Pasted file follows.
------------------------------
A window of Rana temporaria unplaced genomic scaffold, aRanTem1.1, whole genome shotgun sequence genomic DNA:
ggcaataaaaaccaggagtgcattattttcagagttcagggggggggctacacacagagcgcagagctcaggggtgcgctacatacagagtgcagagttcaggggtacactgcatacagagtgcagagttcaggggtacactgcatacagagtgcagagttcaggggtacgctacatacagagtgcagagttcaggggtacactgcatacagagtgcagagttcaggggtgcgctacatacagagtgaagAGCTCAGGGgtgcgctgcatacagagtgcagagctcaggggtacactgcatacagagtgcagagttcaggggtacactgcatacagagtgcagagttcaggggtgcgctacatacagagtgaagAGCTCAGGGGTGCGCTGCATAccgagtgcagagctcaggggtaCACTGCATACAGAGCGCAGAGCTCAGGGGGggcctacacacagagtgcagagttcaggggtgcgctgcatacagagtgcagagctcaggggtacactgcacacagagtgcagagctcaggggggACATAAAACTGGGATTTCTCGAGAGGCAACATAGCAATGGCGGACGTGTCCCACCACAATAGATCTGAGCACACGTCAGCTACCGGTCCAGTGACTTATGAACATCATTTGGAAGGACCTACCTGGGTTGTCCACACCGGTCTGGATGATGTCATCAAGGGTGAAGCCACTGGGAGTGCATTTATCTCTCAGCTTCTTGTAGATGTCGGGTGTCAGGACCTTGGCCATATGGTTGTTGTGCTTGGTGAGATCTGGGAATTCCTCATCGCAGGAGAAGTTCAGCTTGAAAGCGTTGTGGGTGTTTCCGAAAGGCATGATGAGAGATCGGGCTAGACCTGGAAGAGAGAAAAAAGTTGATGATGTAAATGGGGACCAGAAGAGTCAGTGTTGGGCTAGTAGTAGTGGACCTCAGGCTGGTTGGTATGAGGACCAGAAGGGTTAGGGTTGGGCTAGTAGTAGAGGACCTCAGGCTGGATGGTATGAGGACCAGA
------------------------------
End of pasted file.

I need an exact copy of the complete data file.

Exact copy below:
A window of Rana temporaria unplaced genomic scaffold, aRanTem1.1, whole genome shotgun sequence genomic DNA:
ggcaataaaaaccaggagtgcattattttcagagttcagggggggggctacacacagagcgcagagctcaggggtgcgctacatacagagtgcagagttcaggggtacactgcatacagagtgcagagttcaggggtacactgcatacagagtgcagagttcaggggtacgctacatacagagtgcagagttcaggggtacactgcatacagagtgcagagttcaggggtgcgctacatacagagtgaagAGCTCAGGGgtgcgctgcatacagagtgcagagctcaggggtacactgcatacagagtgcagagttcaggggtacactgcatacagagtgcagagttcaggggtgcgctacatacagagtgaagAGCTCAGGGGTGCGCTGCATAccgagtgcagagctcaggggtaCACTGCATACAGAGCGCAGAGCTCAGGGGGggcctacacacagagtgcagagttcaggggtgcgctgcatacagagtgcagagctcaggggtacactgcacacagagtgcagagctcaggggggACATAAAACTGGGATTTCTCGAGAGGCAACATAGCAATGGCGGACGTGTCCCACCACAATAGATCTGAGCACACGTCAGCTACCGGTCCAGTGACTTATGAACATCATTTGGAAGGACCTACCTGGGTTGTCCACACCGGTCTGGATGATGTCATCAAGGGTGAAGCCACTGGGAGTGCATTTATCTCTCAGCTTCTTGTAGATGTCGGGTGTCAGGACCTTGGCCATATGGTTGTTGTGCTTGGTGAGATCTGGGAATTCCTCATCGCAGGAGAAGTTCAGCTTGAAAGCGTTGTGGGTGTTTCCGAAAGGCATGATGAGAGATCGGGCTAGACCTGGAAGAGAGAAAAAAGTTGATGATGTAAATGGGGACCAGAAGAGTCAGTGTTGGGCTAGTAGTAGTGGACCTCAGGCTGGTTGGTATGAGGACCAGAAGGGTTAGGGTTGGGCTAGTAGTAGAGGACCTCAGGCTGGATGGTATGAGGACCAGA